Montreal sewage dump: Environment minister gives conditional OK
Mayor Denis Coderre says new Environment Canada conditions will be met and dump will proceed
Montreal Mayor Denis Coderre says the city will meet conditions imposed Monday by Canada's environment and climate change minister and proceed with its controversial proposal to dump eight billion litres of raw sewage into the St. Lawrence River as early as this week.
Catherine McKenna said earlier Monday that the city could proceed with the dump once it meets strict new conditions for monitoring and minimizing the environmental impact of the dump.
Those conditions include:
- Improvements to the city's emergency management plan for the dump.
- Improved visual surveillance of the discharge plume.
- A more comprehensive cleanup plan for affected areas.
- Monitoring of the discharge's impact on the river's ecosystem before, during and after the discharge.
- A comprehensive review of the process leading up to the city's decision to dump the raw sewage.
She said Montreal can proceed with the dump under these conditions up until Dec. 5, 2015.
She said the city could proceed "tomorrow" if Environment Canada's conditions are met.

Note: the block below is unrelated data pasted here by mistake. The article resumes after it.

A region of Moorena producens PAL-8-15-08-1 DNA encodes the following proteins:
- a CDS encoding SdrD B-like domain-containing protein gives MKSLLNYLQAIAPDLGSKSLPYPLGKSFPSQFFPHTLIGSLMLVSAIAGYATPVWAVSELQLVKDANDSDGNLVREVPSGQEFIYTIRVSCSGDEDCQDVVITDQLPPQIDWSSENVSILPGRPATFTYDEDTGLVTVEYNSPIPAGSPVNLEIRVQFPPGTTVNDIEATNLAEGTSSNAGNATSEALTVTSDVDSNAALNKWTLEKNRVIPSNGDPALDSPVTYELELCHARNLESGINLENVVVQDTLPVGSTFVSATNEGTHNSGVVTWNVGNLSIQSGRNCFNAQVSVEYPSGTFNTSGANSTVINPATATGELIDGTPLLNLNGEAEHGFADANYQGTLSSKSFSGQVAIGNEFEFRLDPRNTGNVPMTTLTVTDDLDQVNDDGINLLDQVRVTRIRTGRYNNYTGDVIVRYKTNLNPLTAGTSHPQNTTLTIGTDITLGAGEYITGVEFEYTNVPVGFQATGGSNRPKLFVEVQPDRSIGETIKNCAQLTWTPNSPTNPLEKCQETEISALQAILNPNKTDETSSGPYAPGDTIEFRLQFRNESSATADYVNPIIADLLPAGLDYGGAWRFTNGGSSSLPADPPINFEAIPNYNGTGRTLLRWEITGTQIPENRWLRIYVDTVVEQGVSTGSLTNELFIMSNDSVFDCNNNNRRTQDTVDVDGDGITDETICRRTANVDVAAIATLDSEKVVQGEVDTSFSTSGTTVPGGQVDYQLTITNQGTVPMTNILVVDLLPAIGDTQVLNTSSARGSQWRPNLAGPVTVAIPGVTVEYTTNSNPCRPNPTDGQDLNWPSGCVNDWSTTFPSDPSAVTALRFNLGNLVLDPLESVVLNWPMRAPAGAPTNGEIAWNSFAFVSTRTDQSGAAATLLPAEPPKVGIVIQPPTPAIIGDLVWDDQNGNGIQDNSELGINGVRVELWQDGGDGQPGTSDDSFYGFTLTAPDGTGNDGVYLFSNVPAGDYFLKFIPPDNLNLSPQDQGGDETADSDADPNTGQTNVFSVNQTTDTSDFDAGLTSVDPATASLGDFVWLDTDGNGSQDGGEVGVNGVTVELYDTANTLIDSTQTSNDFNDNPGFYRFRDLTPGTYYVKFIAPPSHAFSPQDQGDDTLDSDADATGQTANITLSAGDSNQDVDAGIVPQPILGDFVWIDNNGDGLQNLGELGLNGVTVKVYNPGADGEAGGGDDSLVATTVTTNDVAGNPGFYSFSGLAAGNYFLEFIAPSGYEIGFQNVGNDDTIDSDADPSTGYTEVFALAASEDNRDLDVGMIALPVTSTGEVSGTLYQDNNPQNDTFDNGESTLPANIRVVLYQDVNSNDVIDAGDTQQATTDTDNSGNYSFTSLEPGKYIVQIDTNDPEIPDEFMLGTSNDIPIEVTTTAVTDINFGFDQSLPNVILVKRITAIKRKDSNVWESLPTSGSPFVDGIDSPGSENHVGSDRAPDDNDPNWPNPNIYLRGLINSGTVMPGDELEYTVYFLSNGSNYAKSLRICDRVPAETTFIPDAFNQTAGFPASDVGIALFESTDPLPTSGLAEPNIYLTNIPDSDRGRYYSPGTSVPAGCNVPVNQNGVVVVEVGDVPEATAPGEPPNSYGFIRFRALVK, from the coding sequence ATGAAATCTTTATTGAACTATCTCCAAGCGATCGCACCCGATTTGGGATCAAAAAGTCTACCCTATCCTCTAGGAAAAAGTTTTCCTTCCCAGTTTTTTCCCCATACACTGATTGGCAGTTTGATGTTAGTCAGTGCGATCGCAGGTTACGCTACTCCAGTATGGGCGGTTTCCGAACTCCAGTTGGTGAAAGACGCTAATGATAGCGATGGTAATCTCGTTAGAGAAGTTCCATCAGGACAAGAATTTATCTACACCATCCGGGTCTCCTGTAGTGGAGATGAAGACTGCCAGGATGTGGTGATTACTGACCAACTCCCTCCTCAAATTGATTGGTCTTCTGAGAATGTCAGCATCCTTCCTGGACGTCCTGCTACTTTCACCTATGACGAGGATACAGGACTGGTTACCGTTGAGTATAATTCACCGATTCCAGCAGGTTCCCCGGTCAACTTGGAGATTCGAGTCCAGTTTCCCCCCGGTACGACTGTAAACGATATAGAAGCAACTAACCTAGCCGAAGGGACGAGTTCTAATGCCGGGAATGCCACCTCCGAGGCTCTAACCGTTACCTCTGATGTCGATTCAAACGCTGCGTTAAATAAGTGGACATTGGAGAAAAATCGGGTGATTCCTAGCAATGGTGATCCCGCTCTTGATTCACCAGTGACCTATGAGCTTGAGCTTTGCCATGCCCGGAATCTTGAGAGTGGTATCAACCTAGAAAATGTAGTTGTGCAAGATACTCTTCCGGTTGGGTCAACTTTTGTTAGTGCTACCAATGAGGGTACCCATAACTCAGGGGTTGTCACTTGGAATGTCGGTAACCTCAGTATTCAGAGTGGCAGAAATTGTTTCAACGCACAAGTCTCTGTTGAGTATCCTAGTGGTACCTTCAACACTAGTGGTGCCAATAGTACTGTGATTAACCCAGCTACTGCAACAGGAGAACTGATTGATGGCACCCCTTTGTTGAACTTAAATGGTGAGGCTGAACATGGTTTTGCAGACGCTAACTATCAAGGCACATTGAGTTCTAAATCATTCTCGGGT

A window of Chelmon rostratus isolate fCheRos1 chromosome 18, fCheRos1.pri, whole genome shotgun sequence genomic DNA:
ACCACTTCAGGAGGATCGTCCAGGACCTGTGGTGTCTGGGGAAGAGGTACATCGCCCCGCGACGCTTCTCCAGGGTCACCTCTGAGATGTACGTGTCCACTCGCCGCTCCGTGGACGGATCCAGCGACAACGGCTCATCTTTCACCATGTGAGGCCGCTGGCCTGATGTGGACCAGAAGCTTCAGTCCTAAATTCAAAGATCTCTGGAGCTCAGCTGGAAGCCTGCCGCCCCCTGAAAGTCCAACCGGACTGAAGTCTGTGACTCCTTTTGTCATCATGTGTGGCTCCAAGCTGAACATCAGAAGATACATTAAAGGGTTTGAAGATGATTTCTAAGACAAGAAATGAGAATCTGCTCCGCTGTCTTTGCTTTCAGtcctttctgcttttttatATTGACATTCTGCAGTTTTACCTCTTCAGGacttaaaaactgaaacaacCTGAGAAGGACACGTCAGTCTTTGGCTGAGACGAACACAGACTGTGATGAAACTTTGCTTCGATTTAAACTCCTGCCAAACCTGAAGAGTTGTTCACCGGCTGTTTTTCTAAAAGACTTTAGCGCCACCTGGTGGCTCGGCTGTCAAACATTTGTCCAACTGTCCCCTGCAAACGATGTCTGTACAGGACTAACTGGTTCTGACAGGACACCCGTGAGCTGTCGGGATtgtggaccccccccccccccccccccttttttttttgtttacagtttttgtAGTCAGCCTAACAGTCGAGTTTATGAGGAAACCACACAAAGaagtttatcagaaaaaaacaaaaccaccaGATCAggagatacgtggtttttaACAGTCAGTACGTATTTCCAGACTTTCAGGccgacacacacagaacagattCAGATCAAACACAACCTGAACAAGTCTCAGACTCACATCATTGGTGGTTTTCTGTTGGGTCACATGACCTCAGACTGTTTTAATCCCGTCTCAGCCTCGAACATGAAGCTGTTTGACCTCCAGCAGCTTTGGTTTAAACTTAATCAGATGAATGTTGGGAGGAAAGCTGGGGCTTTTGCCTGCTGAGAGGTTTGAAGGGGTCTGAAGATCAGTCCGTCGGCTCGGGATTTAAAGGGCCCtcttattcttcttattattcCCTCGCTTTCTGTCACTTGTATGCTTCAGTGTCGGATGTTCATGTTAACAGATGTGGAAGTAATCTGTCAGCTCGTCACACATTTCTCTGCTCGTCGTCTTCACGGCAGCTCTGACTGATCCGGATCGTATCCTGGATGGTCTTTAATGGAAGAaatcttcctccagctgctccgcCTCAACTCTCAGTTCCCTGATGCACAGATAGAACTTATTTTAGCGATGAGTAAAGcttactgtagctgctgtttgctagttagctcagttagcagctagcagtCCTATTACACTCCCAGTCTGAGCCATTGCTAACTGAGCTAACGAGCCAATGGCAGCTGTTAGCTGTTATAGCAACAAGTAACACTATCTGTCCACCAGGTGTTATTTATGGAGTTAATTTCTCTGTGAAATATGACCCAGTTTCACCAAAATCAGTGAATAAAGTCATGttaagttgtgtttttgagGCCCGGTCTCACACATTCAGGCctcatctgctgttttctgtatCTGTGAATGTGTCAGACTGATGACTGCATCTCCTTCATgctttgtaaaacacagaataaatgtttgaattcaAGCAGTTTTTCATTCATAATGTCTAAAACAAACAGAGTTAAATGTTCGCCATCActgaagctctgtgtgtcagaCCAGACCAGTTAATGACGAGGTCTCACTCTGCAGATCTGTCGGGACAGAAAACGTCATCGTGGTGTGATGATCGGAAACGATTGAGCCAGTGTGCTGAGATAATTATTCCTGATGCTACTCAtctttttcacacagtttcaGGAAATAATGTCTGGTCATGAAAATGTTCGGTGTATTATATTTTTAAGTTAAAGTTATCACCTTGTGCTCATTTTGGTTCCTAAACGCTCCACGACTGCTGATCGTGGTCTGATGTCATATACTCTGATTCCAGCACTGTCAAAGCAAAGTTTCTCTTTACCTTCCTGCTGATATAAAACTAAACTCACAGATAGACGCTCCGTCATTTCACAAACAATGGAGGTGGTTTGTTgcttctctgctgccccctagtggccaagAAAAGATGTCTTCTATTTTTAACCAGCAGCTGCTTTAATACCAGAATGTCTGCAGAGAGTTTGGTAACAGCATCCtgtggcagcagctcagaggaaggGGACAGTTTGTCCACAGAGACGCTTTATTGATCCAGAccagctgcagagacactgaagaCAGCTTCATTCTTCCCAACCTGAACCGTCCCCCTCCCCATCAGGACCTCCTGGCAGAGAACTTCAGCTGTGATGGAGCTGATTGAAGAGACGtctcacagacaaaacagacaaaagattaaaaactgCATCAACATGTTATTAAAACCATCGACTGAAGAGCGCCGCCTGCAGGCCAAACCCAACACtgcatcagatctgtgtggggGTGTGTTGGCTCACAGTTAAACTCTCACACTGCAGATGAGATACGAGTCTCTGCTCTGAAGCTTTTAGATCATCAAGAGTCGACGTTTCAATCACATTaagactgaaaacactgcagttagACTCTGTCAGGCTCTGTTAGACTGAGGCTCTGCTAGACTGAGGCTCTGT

Coderre agreed with the conditions and said he was confident city planners could meet them and proceed with the dump.
He hinted the dump could start as early as this week.
The mayor said the details of how the city would meet Environment Canada's conditions would be addressed at a news conference on Tuesday.
"This plan has been the work of experts from the start, and they decided that we didn't have a choice," Coderre said.
'Far from ideal'
Calling the city's plan "far from ideal," McKenna agreed with the findings of an independent panel of scientists that the city's planned release this fall was preferable to an accidental release of waste water caused by Montreal's decaying sewer system.
The City of Montreal says the dump is necessary so it can complete essential infrastructure work including repairs to a key sewer interceptor.
"The risks of an unplanned discharge are significant and increase over time. It's balancing risk," McKenna noted.
The minister highlighted the role that what she called "evidence-based decision making" played in her position on the sewage discharge.
She also underscored the need for Montreal to improve its consultation process with affected communities, including First Nations.
Coderre responded Monday night that First Nations have been consulted by the city and will continue to be as the city's plan moves forward.
- Montreal's sewage dump saga explained in 5 key points
- Montreal sewage dump review by scientific panel urges caution
The city announced plans to dump the untreated wastewater into the St. Lawrence River earlier this fall, as a part of construction work on the Bonaventure Expressway.
The issue became a political hot potato during the recent federal election campaign, drawing criticism from environmental advocates and prompting the former Conservative government to issue a decree halting plans for the dump until it could be more carefully studied.
The Environment Ministry received an experts' report on Friday that concludes Montreal should only proceed with the dump when steps are taken to better understand and mitigate the environmental impacts.